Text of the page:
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Next OzLearn Tweet Chat is on 12/8/14

OzLearn

On Tuesday 12th August at 8:00pm AEST (UTC +10hrs), @OzLearn is having its next monthly twitter chat. The topic for the chat is based on the post You Can’t Predict the Value of Working Out Loud by @simongterry

To join the chat, go to Twitter at 8pm on 12/8, search for @OzLearn and join in the conversation (don’t forget to add #ozlearn to your tweets).

There is also an OzLearn LinkedIn group where you can view the Storify of the chat afterwards.

Hope you can join us for the chat!

 
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Posted by on August 10, 2014 in OzLearn

 

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Showing My Work #5

The Showing My Work series of posts are what I’m using to ‘narrate’ the projects that I’m working on or have developed.

In the spirit of Work Out Loud Week #WOLweek and because it’s been a while since I’ve written a Showing My Work post, I thought it was time to jump in and share some stuff that I’ve done over the past few weeks.

I’ve participated in a few of David Anderson’s eLearning challenges now and I’m enjoying connecting with other terrific designers, being inspired by what they create and share as well as developing my own skills. In this post, I wanted to share how I created three recent challenge activities using Articulate Storyline.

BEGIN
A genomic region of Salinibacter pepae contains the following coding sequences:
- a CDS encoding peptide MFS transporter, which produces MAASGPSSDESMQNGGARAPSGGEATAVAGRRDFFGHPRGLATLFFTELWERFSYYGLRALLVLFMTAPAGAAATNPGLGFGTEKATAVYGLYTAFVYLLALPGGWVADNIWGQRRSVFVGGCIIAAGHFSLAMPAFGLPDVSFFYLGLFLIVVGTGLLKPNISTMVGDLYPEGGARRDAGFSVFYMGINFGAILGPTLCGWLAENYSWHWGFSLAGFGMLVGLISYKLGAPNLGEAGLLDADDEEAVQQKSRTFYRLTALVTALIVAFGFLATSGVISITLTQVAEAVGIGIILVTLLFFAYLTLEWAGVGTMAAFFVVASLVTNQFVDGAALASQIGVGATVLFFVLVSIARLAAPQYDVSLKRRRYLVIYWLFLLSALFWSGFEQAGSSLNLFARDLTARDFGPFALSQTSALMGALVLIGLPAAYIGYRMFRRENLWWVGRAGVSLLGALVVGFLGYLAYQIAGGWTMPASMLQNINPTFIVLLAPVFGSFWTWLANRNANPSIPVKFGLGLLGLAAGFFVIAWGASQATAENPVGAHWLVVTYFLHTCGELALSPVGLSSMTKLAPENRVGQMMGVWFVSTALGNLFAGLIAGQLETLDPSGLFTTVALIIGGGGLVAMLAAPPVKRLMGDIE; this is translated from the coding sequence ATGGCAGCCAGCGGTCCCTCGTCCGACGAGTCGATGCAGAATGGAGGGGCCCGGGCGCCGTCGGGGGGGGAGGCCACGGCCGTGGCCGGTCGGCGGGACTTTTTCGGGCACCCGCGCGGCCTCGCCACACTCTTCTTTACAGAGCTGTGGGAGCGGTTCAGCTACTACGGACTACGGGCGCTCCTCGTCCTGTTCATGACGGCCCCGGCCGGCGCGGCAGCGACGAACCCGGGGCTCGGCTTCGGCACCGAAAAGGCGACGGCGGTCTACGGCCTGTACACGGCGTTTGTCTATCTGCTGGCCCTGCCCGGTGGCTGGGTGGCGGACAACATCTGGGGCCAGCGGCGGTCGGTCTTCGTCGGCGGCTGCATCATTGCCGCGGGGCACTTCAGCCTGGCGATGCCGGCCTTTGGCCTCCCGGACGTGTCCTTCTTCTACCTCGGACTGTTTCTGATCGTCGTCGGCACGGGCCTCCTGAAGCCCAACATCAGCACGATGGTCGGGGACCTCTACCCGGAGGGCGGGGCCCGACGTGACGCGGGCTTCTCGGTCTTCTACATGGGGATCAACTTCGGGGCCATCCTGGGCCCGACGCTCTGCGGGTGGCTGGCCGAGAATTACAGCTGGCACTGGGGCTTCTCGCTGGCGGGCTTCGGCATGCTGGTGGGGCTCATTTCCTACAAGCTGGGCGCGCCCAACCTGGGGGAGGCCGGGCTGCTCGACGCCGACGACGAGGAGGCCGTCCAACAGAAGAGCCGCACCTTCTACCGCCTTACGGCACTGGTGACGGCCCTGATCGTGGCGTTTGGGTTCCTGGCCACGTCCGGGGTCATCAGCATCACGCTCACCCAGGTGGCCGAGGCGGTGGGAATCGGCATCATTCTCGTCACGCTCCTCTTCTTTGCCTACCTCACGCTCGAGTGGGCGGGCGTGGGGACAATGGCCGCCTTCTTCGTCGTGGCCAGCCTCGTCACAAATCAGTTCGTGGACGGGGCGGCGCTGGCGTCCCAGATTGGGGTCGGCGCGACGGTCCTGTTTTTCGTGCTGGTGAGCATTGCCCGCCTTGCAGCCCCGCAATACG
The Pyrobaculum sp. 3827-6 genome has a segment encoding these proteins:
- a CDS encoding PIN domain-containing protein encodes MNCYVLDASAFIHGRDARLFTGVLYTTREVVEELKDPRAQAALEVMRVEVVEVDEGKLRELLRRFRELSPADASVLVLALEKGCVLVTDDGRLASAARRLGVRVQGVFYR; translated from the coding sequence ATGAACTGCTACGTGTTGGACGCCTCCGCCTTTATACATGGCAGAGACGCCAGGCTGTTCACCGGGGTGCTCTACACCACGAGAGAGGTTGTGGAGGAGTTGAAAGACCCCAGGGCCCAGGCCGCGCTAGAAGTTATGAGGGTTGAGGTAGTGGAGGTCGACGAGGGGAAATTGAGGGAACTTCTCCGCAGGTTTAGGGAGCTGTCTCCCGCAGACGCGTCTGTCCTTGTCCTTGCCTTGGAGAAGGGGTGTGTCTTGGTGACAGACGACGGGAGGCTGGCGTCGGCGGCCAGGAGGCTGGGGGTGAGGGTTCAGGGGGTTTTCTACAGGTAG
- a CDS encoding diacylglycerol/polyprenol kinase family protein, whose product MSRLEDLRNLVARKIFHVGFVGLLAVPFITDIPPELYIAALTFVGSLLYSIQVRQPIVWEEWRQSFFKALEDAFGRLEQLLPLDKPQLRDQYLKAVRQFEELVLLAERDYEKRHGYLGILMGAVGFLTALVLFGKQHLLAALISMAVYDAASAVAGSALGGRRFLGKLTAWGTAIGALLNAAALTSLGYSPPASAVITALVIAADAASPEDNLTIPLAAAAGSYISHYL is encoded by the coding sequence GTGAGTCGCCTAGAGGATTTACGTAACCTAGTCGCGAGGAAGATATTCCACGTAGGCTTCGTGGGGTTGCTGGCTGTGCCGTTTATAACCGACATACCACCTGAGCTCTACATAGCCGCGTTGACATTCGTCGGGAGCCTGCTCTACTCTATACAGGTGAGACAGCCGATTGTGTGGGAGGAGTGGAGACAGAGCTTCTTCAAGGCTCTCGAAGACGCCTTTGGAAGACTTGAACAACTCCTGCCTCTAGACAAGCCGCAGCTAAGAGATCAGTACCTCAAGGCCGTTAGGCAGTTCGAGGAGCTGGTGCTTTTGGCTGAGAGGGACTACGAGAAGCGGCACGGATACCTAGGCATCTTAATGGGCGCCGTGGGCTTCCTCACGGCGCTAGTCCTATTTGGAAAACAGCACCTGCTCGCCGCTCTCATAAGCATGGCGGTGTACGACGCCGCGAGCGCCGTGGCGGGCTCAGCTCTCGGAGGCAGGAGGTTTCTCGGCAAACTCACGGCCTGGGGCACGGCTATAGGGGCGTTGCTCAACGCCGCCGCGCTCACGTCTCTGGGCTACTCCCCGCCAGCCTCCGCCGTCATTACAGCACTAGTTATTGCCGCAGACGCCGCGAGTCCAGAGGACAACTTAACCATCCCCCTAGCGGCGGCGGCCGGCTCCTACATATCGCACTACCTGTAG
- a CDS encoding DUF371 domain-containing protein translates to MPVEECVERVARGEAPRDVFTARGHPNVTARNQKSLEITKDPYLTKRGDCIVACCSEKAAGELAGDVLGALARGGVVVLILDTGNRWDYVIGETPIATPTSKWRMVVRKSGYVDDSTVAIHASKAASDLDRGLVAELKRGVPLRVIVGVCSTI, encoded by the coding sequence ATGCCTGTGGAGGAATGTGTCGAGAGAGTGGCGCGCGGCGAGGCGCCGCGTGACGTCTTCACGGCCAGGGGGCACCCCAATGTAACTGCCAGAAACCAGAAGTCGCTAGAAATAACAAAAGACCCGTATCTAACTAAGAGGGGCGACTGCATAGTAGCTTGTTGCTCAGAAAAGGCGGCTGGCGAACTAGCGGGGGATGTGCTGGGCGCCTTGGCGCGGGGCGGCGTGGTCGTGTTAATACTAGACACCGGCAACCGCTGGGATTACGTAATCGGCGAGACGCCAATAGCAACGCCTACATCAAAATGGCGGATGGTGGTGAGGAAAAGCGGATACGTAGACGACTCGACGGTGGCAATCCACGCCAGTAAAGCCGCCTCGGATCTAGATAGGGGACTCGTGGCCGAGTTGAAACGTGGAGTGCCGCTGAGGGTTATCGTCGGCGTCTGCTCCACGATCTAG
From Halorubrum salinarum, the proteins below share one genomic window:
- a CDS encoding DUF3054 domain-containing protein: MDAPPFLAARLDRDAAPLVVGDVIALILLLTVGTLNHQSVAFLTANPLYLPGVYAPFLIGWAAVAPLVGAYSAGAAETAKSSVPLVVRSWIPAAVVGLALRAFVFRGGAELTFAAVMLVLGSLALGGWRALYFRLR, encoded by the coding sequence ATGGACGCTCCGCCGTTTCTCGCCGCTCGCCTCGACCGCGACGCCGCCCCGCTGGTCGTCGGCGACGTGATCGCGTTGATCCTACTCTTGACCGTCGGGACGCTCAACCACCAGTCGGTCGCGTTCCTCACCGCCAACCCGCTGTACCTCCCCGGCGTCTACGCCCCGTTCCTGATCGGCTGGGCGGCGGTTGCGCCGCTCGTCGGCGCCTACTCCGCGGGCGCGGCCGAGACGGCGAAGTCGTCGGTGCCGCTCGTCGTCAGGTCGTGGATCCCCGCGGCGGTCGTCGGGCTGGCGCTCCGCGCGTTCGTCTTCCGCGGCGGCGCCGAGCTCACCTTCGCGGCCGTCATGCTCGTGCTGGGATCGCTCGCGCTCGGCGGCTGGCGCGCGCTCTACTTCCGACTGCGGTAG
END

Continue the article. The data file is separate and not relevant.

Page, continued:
Tabs Interaction

This challenge was about creating an interaction using tabs (like the tabs in a folder or book). The beauty of tab interactions in eLearning is that they allow learners to choose which parts of the course they want to complete.

While I did create a very basic tab interaction at the end, I took this challenge on a bit of a tangent to begin with by playing on the word ‘Tab’. Firstly, I took an image of the Tab key from a keyboard and using layers, the image would move or tab across the screen each time it was clicked.

Tab Interaction1

Secondly, I created a screen with a fridge and cans of Tab Cola in them. Each time you take a can from the fridge (by clicking on it), a fact about Tab cola appears in the fridge door. I created the fridge using standard shapes found in Storyline and used a picture of a fridge as a guide.

Tab Interaction2

You can view my Tabs Interaction by clicking here.

Meet the Theorists